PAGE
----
Release Date: March 2, 2009
Angelo State FAME Concert Offers Music Cornucopia
Music devotees will have a feast for their ears during the Angelo State University Friends of Art and Music Education’s 2009 Showcase Concert and Plate Auction Tuesday, March 10, in the ASU Auditorium, 2601 W. Avenue N.
The concert begins at 7 p.m. and is open to the public with admission prices of $5 for adults and $3 students and senior citizens. The start time is 30 minutes earlier than most ASU concerts, because of its length, according to Dr. David Scott, head of the Department of Art and Music.
“It is a bit longer,” Scott said. “Because we have so many ensembles, we have to change the stage more often.”
“The FAME Showcase Concert is exactly that,” he added. “It is a showcase for everything the department does on the music side. We want to make sure it is fun and exciting, but not terribly long.”
Scott said the concert is composed of student ensembles with the Jazz Ensemble, Concert Chorale and wind ensembles as anchor groups. They will be joined by the Flute Choir and the Jazz Band doing their numbers.
The Jazz Ensemble is directed by Dr. Tim Bonenfant, the Percussion Ensemble and the Wind Ensemble are directed by Dr. Daniel McCloud, Dr. Constance Kelley directs the Flute Choir, Dr. Pamela Lee directs the Concert Chorale and the Chamber Singers, and Dr. Edward Surface directs the Brass Choir.
“We have between five and eight groups in any given concert,” Scott said. “The pieces performed by each group tend to be a little lighter with higher energy, showing off the talent of our faculty and students, but still enjoyable to the audience.”
The FAME concert opens with the Jazz Ensemble playing “Early Afternoon Blues” by Chick Corea as arranged by Mark Taylor and “Corner Pocket (Until I Met You)” by Freddie Green.
The Concert Chorale will perform “Stomp Your Foot” from “The Tender Land” by Aaron Copland and “Neighbor’s Chorus” from “La Jolie Parfumeuse” by Jacques Offenbach. The Brass Choir will play “Tribute” by Stephen Emmons and “Die zwei blauen Augen (Alla Marcia)” from “Lieder eines fahrenden Gesellen” by Gustav Mahler.
The Percussion Ensemble will perform “Minuano 6/8” by Pat Metheny and Lyle Mays as arranged by Robert Curnow and the Wind Ensemble will play “Lauds” by Ron Nelson.
Area celebrities and artists make the plate auction possible by getting together and painting usable, microwaveable ceramic plates at the Chicken Farm Art Center in San Angelo, Scott said.
“Roger Allen fires the plates for us and gets them ready for presentation,” he said. “There is a silent auction which is hosted in various bank lobbies in February. Then we bring them back to the showcase concert that evening and auction them off to the highest bidders. That brings in between $1,500 and $3,500 per year.”
“You can say you own a piece of art made by the wing commander from Goodfellow Air Force Base or other local celebrities,” said Scott.
Both art students and musicians get into the fundraising drive, Scott said. Art students put on a show and sale at the Houston Harte University Center art gallery in March and music students are an integral part of the concert.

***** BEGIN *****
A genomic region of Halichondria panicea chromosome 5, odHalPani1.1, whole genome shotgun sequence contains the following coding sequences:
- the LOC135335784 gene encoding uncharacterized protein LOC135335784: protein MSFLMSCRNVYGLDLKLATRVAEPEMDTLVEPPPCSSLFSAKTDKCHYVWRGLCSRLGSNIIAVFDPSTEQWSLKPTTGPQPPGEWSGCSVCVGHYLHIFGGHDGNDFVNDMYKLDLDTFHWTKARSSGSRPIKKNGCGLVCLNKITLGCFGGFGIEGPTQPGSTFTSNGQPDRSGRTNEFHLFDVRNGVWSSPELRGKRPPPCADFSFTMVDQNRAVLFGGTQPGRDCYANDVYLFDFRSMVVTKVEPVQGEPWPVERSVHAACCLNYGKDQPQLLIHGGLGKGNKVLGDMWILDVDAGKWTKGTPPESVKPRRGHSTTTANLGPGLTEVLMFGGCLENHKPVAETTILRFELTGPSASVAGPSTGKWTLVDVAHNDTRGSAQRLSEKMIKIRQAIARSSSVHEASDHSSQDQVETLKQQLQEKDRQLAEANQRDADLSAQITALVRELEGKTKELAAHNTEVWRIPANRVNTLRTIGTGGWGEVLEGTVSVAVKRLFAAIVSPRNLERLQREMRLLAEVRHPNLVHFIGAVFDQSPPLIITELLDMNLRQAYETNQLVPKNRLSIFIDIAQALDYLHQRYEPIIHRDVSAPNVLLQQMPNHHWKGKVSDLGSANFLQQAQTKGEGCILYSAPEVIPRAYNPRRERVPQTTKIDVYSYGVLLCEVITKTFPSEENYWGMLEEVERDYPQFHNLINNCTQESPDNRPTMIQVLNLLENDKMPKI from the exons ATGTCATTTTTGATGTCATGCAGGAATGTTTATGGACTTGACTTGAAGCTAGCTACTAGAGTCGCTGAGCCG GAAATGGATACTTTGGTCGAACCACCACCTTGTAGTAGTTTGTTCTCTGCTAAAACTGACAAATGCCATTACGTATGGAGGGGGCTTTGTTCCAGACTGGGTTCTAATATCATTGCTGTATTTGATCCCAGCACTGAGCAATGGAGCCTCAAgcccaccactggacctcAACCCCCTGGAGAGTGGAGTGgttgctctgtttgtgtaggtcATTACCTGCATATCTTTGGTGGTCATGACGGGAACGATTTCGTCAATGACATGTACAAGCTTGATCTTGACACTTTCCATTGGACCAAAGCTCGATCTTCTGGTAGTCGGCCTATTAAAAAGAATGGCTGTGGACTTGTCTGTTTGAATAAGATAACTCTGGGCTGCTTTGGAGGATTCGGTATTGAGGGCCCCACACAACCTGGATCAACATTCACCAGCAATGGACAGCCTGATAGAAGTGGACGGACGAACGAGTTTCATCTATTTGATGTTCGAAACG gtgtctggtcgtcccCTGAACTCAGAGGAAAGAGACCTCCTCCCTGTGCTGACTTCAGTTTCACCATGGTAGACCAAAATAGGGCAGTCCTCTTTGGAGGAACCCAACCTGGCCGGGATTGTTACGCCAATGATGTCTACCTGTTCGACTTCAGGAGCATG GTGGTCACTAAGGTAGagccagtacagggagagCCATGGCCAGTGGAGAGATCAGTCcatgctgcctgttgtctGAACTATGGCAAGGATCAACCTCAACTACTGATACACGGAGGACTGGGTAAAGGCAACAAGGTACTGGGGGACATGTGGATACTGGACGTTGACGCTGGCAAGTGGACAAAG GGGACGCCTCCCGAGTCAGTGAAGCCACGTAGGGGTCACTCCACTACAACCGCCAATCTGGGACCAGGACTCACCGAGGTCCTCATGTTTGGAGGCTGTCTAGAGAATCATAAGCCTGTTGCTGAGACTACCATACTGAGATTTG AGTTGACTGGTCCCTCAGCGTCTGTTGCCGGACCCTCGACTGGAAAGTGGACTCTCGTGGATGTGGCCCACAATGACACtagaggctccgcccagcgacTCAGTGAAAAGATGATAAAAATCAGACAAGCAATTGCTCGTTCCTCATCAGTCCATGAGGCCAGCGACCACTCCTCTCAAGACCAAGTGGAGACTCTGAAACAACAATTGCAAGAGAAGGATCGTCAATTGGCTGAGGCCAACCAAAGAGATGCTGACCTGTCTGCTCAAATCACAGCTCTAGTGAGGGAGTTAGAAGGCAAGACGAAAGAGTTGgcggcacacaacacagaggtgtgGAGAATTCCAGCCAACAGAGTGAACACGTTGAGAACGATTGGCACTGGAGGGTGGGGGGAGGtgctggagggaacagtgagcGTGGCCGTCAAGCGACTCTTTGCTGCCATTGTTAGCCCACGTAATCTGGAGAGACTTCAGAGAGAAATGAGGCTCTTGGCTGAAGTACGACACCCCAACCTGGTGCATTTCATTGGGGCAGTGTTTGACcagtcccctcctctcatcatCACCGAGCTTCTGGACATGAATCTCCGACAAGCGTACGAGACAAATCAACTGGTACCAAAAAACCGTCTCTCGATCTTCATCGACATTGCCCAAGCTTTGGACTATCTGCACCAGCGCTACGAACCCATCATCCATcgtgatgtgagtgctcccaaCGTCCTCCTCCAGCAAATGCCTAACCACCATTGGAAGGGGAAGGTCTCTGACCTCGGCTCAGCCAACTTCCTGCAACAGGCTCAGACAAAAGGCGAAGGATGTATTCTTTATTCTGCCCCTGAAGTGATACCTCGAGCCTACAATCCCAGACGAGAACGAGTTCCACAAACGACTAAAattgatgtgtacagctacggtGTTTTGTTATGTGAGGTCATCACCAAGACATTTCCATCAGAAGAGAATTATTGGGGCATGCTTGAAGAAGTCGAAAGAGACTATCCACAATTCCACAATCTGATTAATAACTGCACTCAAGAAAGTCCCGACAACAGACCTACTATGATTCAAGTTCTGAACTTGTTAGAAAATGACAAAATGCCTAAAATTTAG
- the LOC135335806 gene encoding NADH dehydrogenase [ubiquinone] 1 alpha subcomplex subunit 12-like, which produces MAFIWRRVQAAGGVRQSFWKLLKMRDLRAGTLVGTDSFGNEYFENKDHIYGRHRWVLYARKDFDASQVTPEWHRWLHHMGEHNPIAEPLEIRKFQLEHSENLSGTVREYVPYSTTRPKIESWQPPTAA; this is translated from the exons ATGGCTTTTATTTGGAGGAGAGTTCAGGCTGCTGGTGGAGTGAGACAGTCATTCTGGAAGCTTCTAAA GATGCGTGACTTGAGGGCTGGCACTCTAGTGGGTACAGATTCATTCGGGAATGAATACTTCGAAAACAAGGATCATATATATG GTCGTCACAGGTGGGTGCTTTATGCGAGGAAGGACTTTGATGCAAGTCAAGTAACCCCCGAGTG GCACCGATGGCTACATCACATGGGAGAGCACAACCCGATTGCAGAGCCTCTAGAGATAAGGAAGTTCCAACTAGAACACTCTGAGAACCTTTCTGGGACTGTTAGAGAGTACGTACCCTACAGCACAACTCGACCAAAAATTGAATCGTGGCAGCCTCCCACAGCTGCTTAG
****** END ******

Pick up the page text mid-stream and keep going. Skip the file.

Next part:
“Since the FAME scholarship recipients are in those ensembles, it’s important for them to give back to the community that helps give those scholarships to them,” Scott said. “That is why we use student groups so much.”
ASU FAME is a community-based independent group which was organized in 1998 to promote art education in the Concho Valley. The group offers endowed scholarships to students in the ASU Department of Art and Music through the San Angelo Area Foundation.
According to Scott, the group has given more than $130,000 in financial aid during the 12 years it has been in existence, including 245 scholarships. He said the concert and plate auction are major generators of funds for the scholarships along with donations from patrons of the program.
“We are able to use the proceeds from those endowments to give scholarships to students,” Scott said. “Officially, they come out as Area Foundation FAME Scholarships, but the FAME is a separate group and we invest in the AREA Foundation.”
FAME gives about 20 scholarships a year with a guideline of at least $500 per scholarship. Scott said the funds amount to approximately $11,000 annually.
“We tend to split that up because there are so many students deserving,” Scott said. “If we need to be sure we get a particular student, make sure they stay here or give them the wherewithal to complete their degree, and they are extremely talented, it is certainly within the gift to give it to one student.”
Students must meet a minimum 3.0 grade point average in their majors and 2.5 overall. They must meet Scholastic Aptitude Test requirements and must be full-time students.
Scott said the scholarship recipients are recommended by the art and music faculty, but the FAME board approves who gets the money.
“We are able to recruit some very good students using these scholarships,” Scott said. “The Carr academic scholarship and other scholarship opportunities are available, but this gives us one more incentive to get that student to choose us as opposed to someone else.”
Art and music are two of the more expensive majors, Scott said.
“Artists have to provide their own canvases, their own painting equipment and their own computer software,” he said. “We provide some of that, but we can’t provide all of it. Music students have to provide their own instruments in most cases. They have to provide their own music and several different textbooks.”